Q: Why Does My Son Beg for More, More, More Screen Time?
Even with generous daily screen limits, our 9 year old with ADHD wants more — more TV, more video games, more YouTube. He pesters us constantly and shows no interest in physical activity like sports, which we know helps his symptoms. What can we do?
Q: “My 9 year old with ADHD likes video games & YouTube more than actual, live sports. We keep him active in sports to treat his high energy and hyperactivity; we also limit screen time to 90 minutes every day. But it seems he just wants screens, TV time, and games. How do we get him away from screens and more interested in other things?” — Jeffboy
Lots to unpack here. But a few questions before we dive in.
You say you are “keeping him active in sports,” which is a terrific way to channel the energy, get moving, and also promote social skills. But does your son enjoy it? Is it too difficult for him? Is he a “sports” kid?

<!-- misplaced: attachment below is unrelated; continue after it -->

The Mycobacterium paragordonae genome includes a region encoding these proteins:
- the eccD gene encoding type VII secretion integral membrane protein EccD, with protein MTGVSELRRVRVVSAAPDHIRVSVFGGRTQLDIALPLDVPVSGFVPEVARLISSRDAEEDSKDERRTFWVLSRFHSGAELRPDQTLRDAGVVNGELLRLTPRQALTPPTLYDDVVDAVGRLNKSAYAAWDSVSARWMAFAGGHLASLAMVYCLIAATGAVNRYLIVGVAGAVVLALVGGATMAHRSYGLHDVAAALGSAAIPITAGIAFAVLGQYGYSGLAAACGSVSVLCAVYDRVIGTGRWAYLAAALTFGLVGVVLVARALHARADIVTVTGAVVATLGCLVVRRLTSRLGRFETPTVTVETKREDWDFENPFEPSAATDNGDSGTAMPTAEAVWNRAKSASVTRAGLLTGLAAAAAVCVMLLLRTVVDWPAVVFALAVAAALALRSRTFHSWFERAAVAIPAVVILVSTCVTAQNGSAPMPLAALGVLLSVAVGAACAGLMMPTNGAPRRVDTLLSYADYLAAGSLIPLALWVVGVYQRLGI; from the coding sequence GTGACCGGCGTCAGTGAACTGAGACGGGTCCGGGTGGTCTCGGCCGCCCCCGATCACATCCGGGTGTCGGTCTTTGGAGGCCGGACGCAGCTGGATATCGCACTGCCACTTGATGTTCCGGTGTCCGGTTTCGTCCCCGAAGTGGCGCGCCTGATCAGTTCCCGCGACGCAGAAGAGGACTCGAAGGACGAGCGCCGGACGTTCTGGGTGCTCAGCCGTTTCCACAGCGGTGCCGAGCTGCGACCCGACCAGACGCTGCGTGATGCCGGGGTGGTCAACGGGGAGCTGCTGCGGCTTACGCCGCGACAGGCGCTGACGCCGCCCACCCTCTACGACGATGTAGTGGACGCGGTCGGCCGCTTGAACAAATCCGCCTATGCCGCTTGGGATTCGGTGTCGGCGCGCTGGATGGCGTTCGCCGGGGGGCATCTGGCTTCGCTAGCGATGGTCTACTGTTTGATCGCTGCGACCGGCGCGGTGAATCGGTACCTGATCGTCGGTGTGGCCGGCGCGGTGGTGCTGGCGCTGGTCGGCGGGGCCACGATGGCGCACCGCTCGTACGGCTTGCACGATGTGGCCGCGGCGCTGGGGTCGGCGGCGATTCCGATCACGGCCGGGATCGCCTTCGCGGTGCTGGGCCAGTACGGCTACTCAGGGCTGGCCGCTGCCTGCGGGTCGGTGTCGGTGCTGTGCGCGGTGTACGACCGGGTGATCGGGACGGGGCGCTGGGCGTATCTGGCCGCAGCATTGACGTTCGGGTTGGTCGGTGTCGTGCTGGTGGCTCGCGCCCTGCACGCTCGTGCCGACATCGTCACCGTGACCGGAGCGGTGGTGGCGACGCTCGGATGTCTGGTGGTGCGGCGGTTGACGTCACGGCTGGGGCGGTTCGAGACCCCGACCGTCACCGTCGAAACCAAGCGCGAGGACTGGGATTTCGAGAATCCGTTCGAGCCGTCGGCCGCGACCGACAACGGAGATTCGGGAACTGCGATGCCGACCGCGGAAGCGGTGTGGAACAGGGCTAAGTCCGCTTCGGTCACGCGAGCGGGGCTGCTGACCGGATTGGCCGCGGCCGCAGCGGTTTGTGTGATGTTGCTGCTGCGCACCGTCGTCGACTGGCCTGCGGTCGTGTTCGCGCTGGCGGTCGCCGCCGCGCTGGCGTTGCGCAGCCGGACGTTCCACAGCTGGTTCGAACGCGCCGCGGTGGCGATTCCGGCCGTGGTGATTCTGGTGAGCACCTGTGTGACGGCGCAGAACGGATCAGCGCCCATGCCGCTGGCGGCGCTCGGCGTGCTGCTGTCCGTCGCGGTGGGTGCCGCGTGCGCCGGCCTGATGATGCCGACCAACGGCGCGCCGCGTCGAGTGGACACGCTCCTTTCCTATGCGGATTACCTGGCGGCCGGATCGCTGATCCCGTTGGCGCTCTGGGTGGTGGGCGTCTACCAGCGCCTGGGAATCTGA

Perhaps you could explore other “activities” that serve the same purpose that your son enjoys more. You don’t mention if he is playing a team sport. When my son was younger, he appreciated the importance of how good he felt when he exercised. He was not an athletic child and didn’t like the added pressure of playing on a team. For my child with ADHD, karate lessons and swimming at the local Y were more to his liking. Even a trampoline in the backyard would do the trick!
As for screen time. One and half hours for a 9 year old is a lot. Have you thought about eliminating the screen time on school days entirely? Or if you feel that is too drastic, schedule “blackout” hours nightly when everyone in your home engages in activities without screens. You set a period of time — such as two hours — when the house is “dark.” This is the perfect time for him to dive into other activities or interests such as music, LEGOs, drawing, even comic books and graphic novels.
Remember, it is YOUR responsibility to determine when and how long he can use his devices and to introduce clear and specific controls, rules and consequences.
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Updated on May 10, 2019